Co-plaintiff Yozgat’s attorney Dierbach then brought forward an application to produce evidence that had been announced at the beginning of the day’s hearing. She requested that the detective La. who had accompanied the transport of Zschäpe to Fulda (cf. Report #18) be called as a witness. La. would testify that Zschäpe had not been obliged to answer any questions, and that it had been explicitly mentioned that note would be made of any kind of conversation. La. would confirm that Zschäpe had stated that she would possibly testify, and if she did so, this would be extensive and complete, as she was not somebody who didn’t own up to their deeds. The application’s main concern was the usability of Zschäpe’s statements during the transport. It was not relevant whether this had effectively been an interrogation or not, what was crucial was the instruction of her rights; Zschäpe had not been deceived. The conversation was of evidential importance for the question of guilt. Zschäpe herself had assumed to have committed serious crimes.
Senior Prosecutor Greger stated that the federal prosecution was not opposed to this matter; it had already listed the witness’s name anyway. Several co-plaintiff attorneys stated their agreement. Zschäpe’s defending attorney Sturm stated that, in view of the fact that the co-plaintiff attorneys had agitated against applications made by the defence, she wanted to take a stand. Yozgat’s attorneys were putting forward motions that were redundant. The witness was not only known, but had already been called to testify.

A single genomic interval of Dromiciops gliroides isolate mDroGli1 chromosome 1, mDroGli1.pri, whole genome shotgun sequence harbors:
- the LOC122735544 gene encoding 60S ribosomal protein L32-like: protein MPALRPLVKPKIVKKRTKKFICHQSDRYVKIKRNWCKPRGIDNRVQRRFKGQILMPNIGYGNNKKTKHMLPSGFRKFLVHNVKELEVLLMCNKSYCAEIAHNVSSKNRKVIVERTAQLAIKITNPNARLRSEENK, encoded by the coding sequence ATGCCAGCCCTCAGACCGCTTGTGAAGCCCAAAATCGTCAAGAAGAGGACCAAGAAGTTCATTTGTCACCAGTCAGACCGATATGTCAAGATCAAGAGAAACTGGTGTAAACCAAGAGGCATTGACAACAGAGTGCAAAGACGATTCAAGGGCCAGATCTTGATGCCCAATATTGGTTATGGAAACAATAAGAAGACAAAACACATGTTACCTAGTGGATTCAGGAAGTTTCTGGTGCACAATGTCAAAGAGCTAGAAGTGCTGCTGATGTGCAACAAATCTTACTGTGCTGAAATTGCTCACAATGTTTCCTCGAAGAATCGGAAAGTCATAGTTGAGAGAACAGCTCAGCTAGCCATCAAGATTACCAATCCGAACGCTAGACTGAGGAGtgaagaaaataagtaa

After a lengthy break, the witness Bu. was called at 11.05 a.m. Bu. reported to have been travelling with his son from his father-in-law’s house clearance to a recycling yard on Saturday, September 9, 2000. The journey there had to have taken place before midday, the return journey in the early afternoon, as the recycling yard closed at 2 p.m. On the way back they had travelled on Liegnitzer Straße into the city and had passed the parking lot on the left hand side. The windows had been cranked down. In passing they had heard tree to four hard, metallic thumps, had looked to he left and had seen two men in cycling outfits who were rapidly walking away. He had not seen where they had gone. These men had been about twenty years old, maybe a bit older; they had had very short hair and one of them had worn a baseball-cap, if he remembered it correctly. Upon Götzl’s request, Bu. stated: “They were really heavy thumps.” These had come from the direction of the delivery van. The vehicle’s door had been open. He had not really understood the situation. The men had not held anything in their hands. There had been no immediate call for action. A hearing had been carried out when he had read of the crime in the newspapers and had then reported to the police. He had not seen another vehicle at the scene of crime. The men had not been running, but had been walking rather rapidly towards Liegnitzer Straße. He had only looked over due to the heavy thumps, and then the two men had run off. Götzl wanted to know how much time had passed between the thumps and the men’s running away. Bu.: “Actually, you immediately looked over.” Götzl quoted Bu. to have stated in one hearing at the time to have seen a male person standing by the sliding door’s footboard, and that the person had moved their right hand towards the vehicle’s interior. Götzl also quoted Bu. to have said at the time that he had not been able to see whether the person had held anything in their hand; another darkly-clad person had been visible to the right of the door, and they had heard two more tinny thumps after they had passed the crime scene. Concerning these quotes, Bu. stated he could not remember. Götzl pointed out that Bu. had stated that what had been peculiar about the two men was that they had not had any bikes with them. Bu. confirmed that no bikes had been visible. Götzl asked about the traffic. Bu. said there had not been a lot of traffic, but every now and again vehicles had passed by. Götzl quoted Bu. as having said during a hearing on October 2, 2000, that the event had taken place between 12.35 and 12.55 p.m. Bu.: “Then one has to take it like that.” Co-plaintiff attorney Scharmer asked Bu. how often he had been questioned. Bu. said he had been questioned once after the crime at the police headquarters, then there had been an exchange of details over the phone, and he had then been visited once more by a detective chief superintendent in 2010, “and that was when there was this temporal adjustment”. Götzl said that the question concerning the time had been asked in 2000. Scharmer asked whether Bu. had been shown photographs during the hearing in 2010. Bu. said that he had not. One of the co-plaintiff attorneys wanted to present Bu. with pictures from the crime scene Keuptstraße. Confusion arose as to which pictures were meant. After two breaks the witness was able to view the images – stills from a video of Keuptstraße, on which two men could be seen; one of them with bikes – at the judge’s table. However he could only roughly confirm the size. The clothing did not fit, it was too casual here. Attorney Basay asked whether he had been shown these images during a hearing, say in 2007. Götzl intervened, saying that she was confusing the father with the son. Basay replied and cited the first name from the report and the birth date of the witness at hand. Bu. said he could not remember, and also not whether he had been shown a video. Basay quoted from the report that Bu. had stated that the person with the bikes had born a certain resemblance to the person that had stood next to Şimşek’s delivery van. Bu. said he could not remember, the size seemed to fit. Wohlleben’s defending attorney Klemke complained that Basay was “only picking raisins”. Basay read out the complete report, in which it was noted that Bu. did not believe he could recognize the men. Bu. repeated that the size could be right. He could not remember anything from the hearing in 2007. Attorney Narin pointed out that Bu. had said that the men had behaved in a strange manner. Narin wanted to know what he had meant by that. Bu. said that this had referred to the behaviour that these young men were dressed in biking gear but had no bikes and were walking away in a strange manner. Attorney Scharmer asked about the hearing in 2010 which Bu. had mentioned.As far as he could remember, they had spoken about the hearing in 2000, and whether anything had changed, said Bu.; he was not quite sure, he had not been shown any images. Wohlleben’s defending attorney Schneiders pointed out that Bu. had said that the two men could have been Southern Europeans; he had recognized from their dark complexion that they could not have been from North Germany. The question had however not been recorded, said Schneiders. Bu. answered that he did not know what to say to that, he hardly thought that he had said that.